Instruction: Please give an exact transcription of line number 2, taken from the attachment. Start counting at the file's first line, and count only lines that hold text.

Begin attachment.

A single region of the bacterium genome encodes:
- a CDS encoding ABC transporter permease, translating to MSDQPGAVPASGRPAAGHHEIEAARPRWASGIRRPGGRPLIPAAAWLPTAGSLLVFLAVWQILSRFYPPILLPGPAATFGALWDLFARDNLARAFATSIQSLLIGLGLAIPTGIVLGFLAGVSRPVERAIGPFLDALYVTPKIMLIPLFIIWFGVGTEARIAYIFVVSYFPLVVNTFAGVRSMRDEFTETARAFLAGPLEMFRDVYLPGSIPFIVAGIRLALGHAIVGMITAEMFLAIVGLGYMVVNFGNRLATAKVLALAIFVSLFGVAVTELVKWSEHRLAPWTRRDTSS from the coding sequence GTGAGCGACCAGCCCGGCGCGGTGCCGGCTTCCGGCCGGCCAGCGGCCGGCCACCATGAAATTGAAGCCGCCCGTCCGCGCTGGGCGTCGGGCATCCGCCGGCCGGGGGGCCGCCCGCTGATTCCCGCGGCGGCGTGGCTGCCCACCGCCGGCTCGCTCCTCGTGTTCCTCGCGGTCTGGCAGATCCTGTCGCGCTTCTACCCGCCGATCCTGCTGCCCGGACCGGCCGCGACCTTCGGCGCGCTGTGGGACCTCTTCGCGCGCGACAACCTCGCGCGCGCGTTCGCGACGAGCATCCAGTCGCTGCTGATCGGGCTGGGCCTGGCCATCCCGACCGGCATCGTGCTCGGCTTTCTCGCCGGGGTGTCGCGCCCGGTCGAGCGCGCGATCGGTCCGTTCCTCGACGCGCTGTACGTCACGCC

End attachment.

- a CDS encoding ABC transporter permease, translating to MSDQPGAVPASGRPAAGHHEIEAARPRWASGIRRPGGRPLIPAAAWLPTAGSLLVFLAVWQILSRFYPPILLPGPAATFGALWDLFARDNLARAFATSIQSLLIGLGLAIPTGIVLGFLAGVSRPVERAIGPFLDALYVTPKIMLIPLFIIWFGVGTEARIAYIFVVSYFPLVVNTFAGVRSMRDEFTETARAFLAGPLEMFRDVYLPGSIPFIVAGIRLALGHAIVGMITAEMFLAIVGLGYMVVNFGNRLATAKVLALAIFVSLFGVAVTELVKWSEHRLAPWTRRDTSS from the coding sequence GTGAGCGACCAGCCCGGCGCGGTGCCGGCTTCCGGCCGGCCAGCGGCCGGCCACCATGAAATTGAAGCCGCCCGTCCGCGCTGGGCGTCGGGCATCCGCCGGCCGGGGGGCCGCCCGCTGATTCCCGCGGCGGCGTGGCTGCCCACCGCCGGCTCGCTCCTCGTGTTCCTCGCGGTCTGGCAGATCCTGTCGCGCTTCTACCCGCCGATCCTGCTGCCCGGACCGGCCGCGACCTTCGGCGCGCTGTGGGACCTCTTCGCGCGCGACAACCTCGCGCGCGCGTTCGCGACGAGCATCCAGTCGCTGCTGATCGGGCTGGGCCTGGCCATCCCGACCGGCATCGTGCTCGGCTTTCTCGCCGGGGTGTCGCGCCCGGTCGAGCGCGCGATCGGTCCGTTCCTCGACGCGCTGTACGTCACGCC